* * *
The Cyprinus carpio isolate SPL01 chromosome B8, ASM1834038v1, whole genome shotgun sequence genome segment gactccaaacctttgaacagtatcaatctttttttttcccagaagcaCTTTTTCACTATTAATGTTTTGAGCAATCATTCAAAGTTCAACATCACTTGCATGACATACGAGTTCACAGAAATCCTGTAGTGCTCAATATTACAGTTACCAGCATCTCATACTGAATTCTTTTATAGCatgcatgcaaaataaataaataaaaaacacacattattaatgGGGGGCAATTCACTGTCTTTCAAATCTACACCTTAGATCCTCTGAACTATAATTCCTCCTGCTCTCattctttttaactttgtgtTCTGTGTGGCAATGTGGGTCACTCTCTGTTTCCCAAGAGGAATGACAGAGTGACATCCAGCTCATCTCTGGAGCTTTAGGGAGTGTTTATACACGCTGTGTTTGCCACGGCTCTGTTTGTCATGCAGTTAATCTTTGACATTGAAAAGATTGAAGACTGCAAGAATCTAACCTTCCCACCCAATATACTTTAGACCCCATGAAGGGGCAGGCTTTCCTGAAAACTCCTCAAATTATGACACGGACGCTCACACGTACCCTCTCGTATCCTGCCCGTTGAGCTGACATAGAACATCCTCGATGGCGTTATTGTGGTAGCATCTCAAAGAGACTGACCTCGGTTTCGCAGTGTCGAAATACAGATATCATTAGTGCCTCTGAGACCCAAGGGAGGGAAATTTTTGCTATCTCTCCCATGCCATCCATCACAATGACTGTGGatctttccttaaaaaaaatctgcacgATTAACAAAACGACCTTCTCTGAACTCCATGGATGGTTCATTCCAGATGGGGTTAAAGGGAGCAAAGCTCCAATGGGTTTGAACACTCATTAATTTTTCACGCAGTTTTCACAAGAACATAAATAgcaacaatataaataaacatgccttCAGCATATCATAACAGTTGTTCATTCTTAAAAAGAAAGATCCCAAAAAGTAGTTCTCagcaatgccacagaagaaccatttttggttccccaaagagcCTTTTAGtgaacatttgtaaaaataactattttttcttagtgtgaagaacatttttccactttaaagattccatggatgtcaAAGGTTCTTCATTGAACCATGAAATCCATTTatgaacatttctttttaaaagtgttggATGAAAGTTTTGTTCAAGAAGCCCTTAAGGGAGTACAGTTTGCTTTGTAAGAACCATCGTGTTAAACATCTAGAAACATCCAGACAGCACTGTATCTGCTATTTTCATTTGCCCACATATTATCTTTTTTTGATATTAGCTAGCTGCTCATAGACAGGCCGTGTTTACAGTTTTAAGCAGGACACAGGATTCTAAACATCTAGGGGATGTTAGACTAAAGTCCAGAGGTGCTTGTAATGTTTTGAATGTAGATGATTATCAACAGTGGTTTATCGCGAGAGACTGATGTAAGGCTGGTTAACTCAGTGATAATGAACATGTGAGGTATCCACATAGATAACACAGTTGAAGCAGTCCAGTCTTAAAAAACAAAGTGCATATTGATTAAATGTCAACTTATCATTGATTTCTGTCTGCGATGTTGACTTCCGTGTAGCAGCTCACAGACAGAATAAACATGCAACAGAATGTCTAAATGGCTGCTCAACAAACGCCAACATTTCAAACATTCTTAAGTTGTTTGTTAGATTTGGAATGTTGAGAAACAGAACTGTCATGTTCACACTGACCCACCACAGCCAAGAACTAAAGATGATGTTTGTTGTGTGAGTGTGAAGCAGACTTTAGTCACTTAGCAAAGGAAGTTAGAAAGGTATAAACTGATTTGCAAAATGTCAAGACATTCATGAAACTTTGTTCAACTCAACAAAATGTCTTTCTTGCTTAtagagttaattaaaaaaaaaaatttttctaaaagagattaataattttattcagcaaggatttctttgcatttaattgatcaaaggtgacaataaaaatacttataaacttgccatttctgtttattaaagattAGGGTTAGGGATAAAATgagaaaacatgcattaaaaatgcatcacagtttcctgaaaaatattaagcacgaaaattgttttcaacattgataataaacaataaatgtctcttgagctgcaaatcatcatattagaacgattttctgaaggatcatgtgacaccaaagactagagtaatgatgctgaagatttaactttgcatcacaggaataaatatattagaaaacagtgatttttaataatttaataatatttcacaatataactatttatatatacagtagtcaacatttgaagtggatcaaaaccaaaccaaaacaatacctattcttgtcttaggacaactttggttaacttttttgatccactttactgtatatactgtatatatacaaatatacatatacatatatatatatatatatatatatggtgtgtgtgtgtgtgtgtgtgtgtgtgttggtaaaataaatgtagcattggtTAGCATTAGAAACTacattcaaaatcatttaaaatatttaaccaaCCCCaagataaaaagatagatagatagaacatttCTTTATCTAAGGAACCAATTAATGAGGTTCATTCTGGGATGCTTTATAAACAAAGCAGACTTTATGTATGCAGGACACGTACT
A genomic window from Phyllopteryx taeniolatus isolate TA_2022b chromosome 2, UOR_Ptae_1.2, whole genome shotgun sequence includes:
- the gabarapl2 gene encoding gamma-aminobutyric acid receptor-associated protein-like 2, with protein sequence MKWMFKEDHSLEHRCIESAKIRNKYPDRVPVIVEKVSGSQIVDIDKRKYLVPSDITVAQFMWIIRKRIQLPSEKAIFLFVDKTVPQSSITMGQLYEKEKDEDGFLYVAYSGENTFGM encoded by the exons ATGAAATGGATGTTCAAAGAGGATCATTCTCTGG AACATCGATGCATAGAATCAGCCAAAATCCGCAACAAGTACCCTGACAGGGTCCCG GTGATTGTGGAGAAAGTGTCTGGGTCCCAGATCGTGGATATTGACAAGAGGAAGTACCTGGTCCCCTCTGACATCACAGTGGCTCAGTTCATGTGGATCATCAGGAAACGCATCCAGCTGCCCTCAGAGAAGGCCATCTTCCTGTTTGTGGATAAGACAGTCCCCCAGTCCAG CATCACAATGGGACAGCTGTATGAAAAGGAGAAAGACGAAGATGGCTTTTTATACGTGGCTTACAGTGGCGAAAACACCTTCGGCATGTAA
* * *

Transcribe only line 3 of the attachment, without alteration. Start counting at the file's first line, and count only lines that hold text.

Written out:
- the gabarapl2 gene encoding gamma-aminobutyric acid receptor-associated protein-like 2, with protein sequence MKWMFKEDHSLEHRCIESAKIRNKYPDRVPVIVEKVSGSQIVDIDKRKYLVPSDITVAQFMWIIRKRIQLPSEKAIFLFVDKTVPQSSITMGQLYEKEKDEDGFLYVAYSGENTFGM encoded by the exons ATGAAATGGATGTTCAAAGAGGATCATTCTCTGG AACATCGATGCATAGAATCAGCCAAAATCCGCAACAAGTACCCTGACAGGGTCCCG GTGATTGTGGAGAAAGTGTCTGGGTCCCAGATCGTGGATATTGACAAGAGGAAGTACCTGGTCCCCTCTGACATCACAGTGGCTCAGTTCATGTGGATCATCAGGAAACGCATCCAGCTGCCCTCAGAGAAGGCCATCTTCCTGTTTGTGGATAAGACAGTCCCCCAGTCCAG CATCACAATGGGACAGCTGTATGAAAAGGAGAAAGACGAAGATGGCTTTTTATACGTGGCTTACAGTGGCGAAAACACCTTCGGCATGTAA